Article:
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NASA Readies Microscope for Space Mission

Photonics Spectra
Feb 2000
Michael D. Wheeler

BROOK PARK, Ohio -- Scientists at NASA's Glenn Research Center in Cleveland and Dynacs Engineering are adapting a microscope for the International Space Station's fluid combustion facility. They are motorizing most of the microscope's functional controls and enabling remote control from the ground. Experiments using the light microscopy module could accelerate research in optical bandgap materials.

The light microscopy module is based on an automated DM RXA microscope from Leica Microsystems Inc. of Deerfield, Ill. Along with sensors and video cameras, it will monitor experiments conducted on the lab's fluids integrated rack and relay the images to Earth.

The microscope's autofocus, automatic objective and filter wheel positioning, and remote stage control made it a suitable choice for adaptation, according to John Eustace, a researcher from Dynacs. Capable of bright-field, dark-field, phase contrast and interference contrast techniques, the microscope will be enhanced with instrumentation for light-scattering measurements and spectroscopy, and with laser tweezers for sample manipulation.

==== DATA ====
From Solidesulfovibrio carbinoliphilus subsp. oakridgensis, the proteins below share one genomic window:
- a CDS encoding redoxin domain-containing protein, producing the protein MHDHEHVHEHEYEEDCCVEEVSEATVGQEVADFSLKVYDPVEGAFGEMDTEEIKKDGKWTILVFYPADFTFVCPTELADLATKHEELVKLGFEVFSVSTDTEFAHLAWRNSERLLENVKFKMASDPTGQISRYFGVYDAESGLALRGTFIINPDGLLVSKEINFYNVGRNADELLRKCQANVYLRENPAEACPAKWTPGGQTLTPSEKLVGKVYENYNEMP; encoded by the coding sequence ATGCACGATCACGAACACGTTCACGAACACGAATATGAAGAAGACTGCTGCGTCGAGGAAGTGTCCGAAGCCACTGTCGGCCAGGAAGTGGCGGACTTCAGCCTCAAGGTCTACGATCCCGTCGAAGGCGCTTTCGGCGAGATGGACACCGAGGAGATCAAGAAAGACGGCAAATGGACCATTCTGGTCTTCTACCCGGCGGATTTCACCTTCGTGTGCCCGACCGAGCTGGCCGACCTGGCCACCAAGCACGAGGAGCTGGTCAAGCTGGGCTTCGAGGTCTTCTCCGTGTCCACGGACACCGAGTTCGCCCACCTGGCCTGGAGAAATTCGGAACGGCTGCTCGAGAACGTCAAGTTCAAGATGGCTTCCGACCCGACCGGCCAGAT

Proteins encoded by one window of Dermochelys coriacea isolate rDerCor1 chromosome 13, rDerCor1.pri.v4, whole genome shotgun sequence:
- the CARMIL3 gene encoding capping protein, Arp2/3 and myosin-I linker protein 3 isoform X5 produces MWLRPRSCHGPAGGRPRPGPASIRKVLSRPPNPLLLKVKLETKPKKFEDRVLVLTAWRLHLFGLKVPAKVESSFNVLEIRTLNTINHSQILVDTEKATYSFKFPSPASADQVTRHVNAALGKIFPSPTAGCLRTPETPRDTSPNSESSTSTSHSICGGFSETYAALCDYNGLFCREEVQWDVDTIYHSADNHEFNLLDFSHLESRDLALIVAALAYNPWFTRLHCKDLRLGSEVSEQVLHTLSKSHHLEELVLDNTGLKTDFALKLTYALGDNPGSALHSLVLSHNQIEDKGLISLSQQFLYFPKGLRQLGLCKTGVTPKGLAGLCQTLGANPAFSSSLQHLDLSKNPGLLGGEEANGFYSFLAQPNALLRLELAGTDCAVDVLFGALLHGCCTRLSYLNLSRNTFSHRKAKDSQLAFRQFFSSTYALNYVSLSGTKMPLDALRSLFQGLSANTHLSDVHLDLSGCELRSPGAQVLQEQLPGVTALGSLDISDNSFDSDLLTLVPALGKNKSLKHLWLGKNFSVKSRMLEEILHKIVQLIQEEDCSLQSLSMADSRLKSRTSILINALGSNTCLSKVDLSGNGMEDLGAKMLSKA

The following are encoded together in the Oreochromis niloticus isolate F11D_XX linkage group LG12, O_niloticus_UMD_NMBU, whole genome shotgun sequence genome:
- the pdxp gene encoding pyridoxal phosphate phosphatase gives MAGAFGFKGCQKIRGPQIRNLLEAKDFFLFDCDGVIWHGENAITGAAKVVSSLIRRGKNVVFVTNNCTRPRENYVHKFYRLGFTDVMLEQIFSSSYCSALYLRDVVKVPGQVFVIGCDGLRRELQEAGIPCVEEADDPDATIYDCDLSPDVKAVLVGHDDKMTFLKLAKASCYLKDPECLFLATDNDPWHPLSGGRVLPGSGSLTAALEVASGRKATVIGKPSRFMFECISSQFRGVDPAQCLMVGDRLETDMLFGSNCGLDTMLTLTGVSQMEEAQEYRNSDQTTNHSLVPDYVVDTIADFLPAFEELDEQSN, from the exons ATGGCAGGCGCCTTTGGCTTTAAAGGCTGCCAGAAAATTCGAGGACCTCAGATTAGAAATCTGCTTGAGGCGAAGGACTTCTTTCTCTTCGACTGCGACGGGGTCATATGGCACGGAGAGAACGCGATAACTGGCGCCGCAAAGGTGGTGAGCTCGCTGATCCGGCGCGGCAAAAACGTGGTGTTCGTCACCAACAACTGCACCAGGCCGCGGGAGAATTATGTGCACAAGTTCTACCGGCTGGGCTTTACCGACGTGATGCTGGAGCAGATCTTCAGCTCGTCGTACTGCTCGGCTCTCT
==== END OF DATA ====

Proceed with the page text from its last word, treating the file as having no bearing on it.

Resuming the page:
Adapting to space

Before its 2003 launch, the microscope also must be prepared for outer space. The researchers must harden the instrument and the lamps against vibration, and must eliminate any materials that could emit hazardous gases. They will coat the electric components to eliminate sparking, convert all power supplies to DC operation and remove all manual interfaces, including knobs and buttons.

Eustace said they will implement additional automated techniques, and add laser interfaces at both the input and output for performing light-scattering measurements. In addition, the team will redesign the trinocular output to fit the space in the fluids integrated rack and to allow switching between imaging and light-scattering modes.

The fluid experiments that the microscope will image are multifaceted. In one, the microscope will image the interference fringes caused by a thin fluid film in a cuvette. In three others, it will image colloidal particles in small cells. Besides imaging particles, the light scattering and laser tweezer subsections of the microscope will be used to interact with the samples. The purpose of all of these experiments is to grow colloidal crystals -- minute particles suspended in a fluid that crystallize under the right conditions.

Eustace predicted that this research may one day lead to the manufacture of optical bandgap materials and to applications such as optical computing. He added that it "is analogous to the research on semiconductors in the first half of this century -- the applications far exceeded anybody's imagination."


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